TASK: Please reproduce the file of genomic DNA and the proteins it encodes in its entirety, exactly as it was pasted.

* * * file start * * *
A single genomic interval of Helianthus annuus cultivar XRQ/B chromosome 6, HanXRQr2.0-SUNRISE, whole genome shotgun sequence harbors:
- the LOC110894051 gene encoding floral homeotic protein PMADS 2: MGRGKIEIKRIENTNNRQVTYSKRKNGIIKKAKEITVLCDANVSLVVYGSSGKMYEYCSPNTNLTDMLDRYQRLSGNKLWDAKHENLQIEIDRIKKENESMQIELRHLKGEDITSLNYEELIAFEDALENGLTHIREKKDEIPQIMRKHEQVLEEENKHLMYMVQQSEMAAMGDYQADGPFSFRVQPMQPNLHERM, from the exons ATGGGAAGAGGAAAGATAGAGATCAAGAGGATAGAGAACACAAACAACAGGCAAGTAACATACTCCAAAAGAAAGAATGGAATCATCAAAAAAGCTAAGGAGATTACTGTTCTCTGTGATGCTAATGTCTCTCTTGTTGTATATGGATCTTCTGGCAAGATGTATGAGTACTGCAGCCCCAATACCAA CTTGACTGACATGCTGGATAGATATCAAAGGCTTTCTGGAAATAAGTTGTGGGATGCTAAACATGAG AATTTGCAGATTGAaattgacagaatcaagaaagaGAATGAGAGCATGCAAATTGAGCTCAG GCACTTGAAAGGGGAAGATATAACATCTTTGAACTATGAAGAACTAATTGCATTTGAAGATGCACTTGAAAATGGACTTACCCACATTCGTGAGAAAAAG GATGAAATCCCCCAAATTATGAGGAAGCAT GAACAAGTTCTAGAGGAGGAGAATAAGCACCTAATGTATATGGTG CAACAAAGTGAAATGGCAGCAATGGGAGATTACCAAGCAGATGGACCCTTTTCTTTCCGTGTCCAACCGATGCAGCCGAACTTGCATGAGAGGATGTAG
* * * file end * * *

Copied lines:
A single genomic interval of Helianthus annuus cultivar XRQ/B chromosome 6, HanXRQr2.0-SUNRISE, whole genome shotgun sequence harbors:
- the LOC110894051 gene encoding floral homeotic protein PMADS 2: MGRGKIEIKRIENTNNRQVTYSKRKNGIIKKAKEITVLCDANVSLVVYGSSGKMYEYCSPNTNLTDMLDRYQRLSGNKLWDAKHENLQIEIDRIKKENESMQIELRHLKGEDITSLNYEELIAFEDALENGLTHIREKKDEIPQIMRKHEQVLEEENKHLMYMVQQSEMAAMGDYQADGPFSFRVQPMQPNLHERM, from the exons ATGGGAAGAGGAAAGATAGAGATCAAGAGGATAGAGAACACAAACAACAGGCAAGTAACATACTCCAAAAGAAAGAATGGAATCATCAAAAAAGCTAAGGAGATTACTGTTCTCTGTGATGCTAATGTCTCTCTTGTTGTATATGGATCTTCTGGCAAGATGTATGAGTACTGCAGCCCCAATACCAA CTTGACTGACATGCTGGATAGATATCAAAGGCTTTCTGGAAATAAGTTGTGGGATGCTAAACATGAG AATTTGCAGATTGAaattgacagaatcaagaaagaGAATGAGAGCATGCAAATTGAGCTCAG GCACTTGAAAGGGGAAGATATAACATCTTTGAACTATGAAGAACTAATTGCATTTGAAGATGCACTTGAAAATGGACTTACCCACATTCGTGAGAAAAAG GATGAAATCCCCCAAATTATGAGGAAGCAT GAACAAGTTCTAGAGGAGGAGAATAAGCACCTAATGTATATGGTG CAACAAAGTGAAATGGCAGCAATGGGAGATTACCAAGCAGATGGACCCTTTTCTTTCCGTGTCCAACCGATGCAGCCGAACTTGCATGAGAGGATGTAG